Would it make sense to have an optimus-clojurescript module or is there too much overlap with lein-cljsbuild?
An interesting question; I've been considering this with regard to CoffeeScript lately. In short, I think it might be a good idea to have modules for language transpilers. Longer, half-baked answer...
Firstly, it depends on whether you consider transpilation an optimization or not. If you're convinced that turning cljs/coffee/whatever into JS is a kind of optimization, then you already have a case: as the slogan goes, "optimize in production". You could argue that the ability to ship non-JS sources as-is can be a developer efficiency. Or you could argue that once you ship, say cljs code, it performs better when converted to JS for the browser (as opposed to not performing at all!).
However, I actually think Optimus solves a more general category of problems, of which optimization is one member. Optimus serves as a "representational transformer of web assets", as it offers opportunities for optimization, bundling, code generation, image manipulation, etc. All of these transformations turn some source asset data into an intermediate form, such that if the full set of source assets were transferred to a (hypothetically) capable & configured browser (e.g. one having a native cljs runtime), it would behave the same as if the full set of the transformed representations were sent to a normal browser. The benefits being potential convenience, control and performance improvements for real systems, if set up appropriately.
I think this justifies modules like optimus-less and optimus-jsx better than the first perspective.
With this approach, a key point is to use the late-binding nature of executing transformations in production -- i.e. at boot-time, before taking requests but after deployment. This allows the asset pipeline to respond to its particular deployment environment, such as to compute features, bundles, partial templates etc. on a site-, host-, or even time-specific basis, and still produce static, cacheable data.
The downside, as with all services with moving parts is perhaps increased risk regarding reproducibility.
If Optimus' exporting file generation is used instead, then there is less flexibility, and something like a cljs module would indeed overlap with cljsbuild. But I don't think there is any harm in that; better to have the option of using the late-bound module too.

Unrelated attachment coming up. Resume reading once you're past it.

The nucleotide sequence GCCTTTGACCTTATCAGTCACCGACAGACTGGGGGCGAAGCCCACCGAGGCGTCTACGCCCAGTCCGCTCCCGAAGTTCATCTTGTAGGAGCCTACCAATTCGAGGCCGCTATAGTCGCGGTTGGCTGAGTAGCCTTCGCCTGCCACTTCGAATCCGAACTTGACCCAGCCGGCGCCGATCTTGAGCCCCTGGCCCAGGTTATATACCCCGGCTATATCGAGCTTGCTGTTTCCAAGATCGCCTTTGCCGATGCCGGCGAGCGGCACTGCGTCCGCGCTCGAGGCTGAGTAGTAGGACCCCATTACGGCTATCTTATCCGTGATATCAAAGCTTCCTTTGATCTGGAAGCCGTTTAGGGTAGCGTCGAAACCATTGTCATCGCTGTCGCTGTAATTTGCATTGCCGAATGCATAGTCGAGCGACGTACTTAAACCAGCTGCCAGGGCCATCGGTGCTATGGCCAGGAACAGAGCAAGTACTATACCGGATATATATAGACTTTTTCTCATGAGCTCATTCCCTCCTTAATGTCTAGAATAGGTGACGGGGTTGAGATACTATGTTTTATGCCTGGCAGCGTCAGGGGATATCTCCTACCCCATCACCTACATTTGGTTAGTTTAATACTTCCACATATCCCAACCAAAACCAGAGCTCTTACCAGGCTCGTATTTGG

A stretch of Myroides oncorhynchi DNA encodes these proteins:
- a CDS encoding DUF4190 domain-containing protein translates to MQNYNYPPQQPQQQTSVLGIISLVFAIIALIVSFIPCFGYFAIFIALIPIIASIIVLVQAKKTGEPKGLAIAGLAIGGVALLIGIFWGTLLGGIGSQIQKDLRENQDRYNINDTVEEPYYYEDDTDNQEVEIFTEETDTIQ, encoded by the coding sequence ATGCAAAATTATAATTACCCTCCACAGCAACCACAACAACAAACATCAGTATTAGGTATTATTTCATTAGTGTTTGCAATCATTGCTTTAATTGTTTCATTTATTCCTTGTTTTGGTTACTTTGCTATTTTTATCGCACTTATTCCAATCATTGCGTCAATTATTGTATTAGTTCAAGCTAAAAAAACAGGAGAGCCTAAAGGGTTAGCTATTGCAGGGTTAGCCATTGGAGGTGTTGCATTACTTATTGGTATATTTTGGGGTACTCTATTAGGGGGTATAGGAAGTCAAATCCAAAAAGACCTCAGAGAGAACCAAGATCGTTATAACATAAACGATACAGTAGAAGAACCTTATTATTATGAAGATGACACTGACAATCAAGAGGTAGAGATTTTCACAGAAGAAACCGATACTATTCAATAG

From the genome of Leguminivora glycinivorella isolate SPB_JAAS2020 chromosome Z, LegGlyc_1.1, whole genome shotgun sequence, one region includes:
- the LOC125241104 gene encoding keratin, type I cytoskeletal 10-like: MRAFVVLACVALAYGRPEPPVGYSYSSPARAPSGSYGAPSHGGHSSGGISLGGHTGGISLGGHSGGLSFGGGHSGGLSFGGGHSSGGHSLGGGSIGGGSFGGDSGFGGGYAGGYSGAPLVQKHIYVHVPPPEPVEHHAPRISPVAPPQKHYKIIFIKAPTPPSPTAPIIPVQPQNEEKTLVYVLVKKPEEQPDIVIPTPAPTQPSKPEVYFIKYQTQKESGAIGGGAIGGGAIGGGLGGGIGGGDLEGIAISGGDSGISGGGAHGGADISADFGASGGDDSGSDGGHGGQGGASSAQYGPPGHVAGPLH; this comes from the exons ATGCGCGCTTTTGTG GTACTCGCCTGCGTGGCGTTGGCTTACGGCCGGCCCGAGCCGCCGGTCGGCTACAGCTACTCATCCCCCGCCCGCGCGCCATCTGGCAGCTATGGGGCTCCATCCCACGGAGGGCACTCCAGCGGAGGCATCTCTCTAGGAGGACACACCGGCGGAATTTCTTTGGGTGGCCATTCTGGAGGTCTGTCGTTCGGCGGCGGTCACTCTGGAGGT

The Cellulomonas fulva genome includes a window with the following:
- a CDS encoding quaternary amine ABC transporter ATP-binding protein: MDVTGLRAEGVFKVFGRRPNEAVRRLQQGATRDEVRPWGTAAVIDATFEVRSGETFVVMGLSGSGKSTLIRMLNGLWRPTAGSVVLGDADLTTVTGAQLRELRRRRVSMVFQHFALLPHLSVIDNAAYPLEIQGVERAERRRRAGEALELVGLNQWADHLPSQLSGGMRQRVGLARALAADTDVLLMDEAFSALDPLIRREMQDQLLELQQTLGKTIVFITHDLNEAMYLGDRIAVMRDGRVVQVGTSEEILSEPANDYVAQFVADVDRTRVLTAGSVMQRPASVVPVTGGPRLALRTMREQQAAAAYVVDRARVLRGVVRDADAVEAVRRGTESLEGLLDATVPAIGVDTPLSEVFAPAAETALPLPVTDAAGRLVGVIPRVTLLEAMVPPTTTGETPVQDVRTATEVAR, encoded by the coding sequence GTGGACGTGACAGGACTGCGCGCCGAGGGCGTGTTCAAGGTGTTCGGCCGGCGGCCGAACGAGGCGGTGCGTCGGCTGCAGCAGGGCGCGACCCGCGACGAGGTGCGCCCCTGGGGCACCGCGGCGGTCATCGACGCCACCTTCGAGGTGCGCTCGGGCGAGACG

I could be mistaken, of course. See what @magnars thinks.
I think that @arbscht summed up my thoughts way more eloquently than I could have.
Let me add a few points tho:
I see some advantages and disadvantages with serving your ClojureScript through Optimus:
The ClojureScript feels first-class. There's no separate process needed to transform the code. You don't have to explain to new contributors how to set up autocompiling of your cljs-files. While developing it feels like you're just writing ClojureScript and serving it to the browser.
Since ClojureScript uses the Google Closure Compiler, it can take a few seconds to compile. lein-cljsbuild starts compiling the instant you save your file. Optimus would only start compiling once a request comes in. This would make your pages painfully slow in development. The asset loader would certainly have to do some tricks with caching to speed this up.
Any thoughts on this?
I agree with the points @magnars makes. Some more thoughts on dealing with the disadvantages...
Perhaps the Closure compiler (or whatever transpiler) could be run along a fast path in development testing (i.e. configured to do minimal work, but produce a less-optimized payload), as with optimizations/none? I don't know if it would necessarily be prohibitively slow.
Otherwise, I wonder how realistically risky or difficult it would be to use cljsbuild instead of an Optimus module for development testing? In theory, they should produce equivalent output, and when unit testing, the SUT should be the application code and not the tooling anyway. (The JS engine, optimization strategy, etc, may already vary in testing vs production.)
A hybrid technique might be to generate pre-built files (using cljsbuild or export-assets), making them available for use as a cold-boot default, but replace it with an optimized payload when that eventually becomes ready at runtime. (Similar to JIT-like runtime optimizations elsewhere.)
If some approach not involving cljsbuild turns out to be perform acceptably, I expect one could easily adapt clojurescript.test to load sources over HTTP instead of the filesystem.
And yes, asset loader caching could also be nice to have. I think using a persist-able, shareable cache implementation with smart invalidation could be useful for other use cases too.
To me, this looks like it might just require experimentation to figure out feasibility.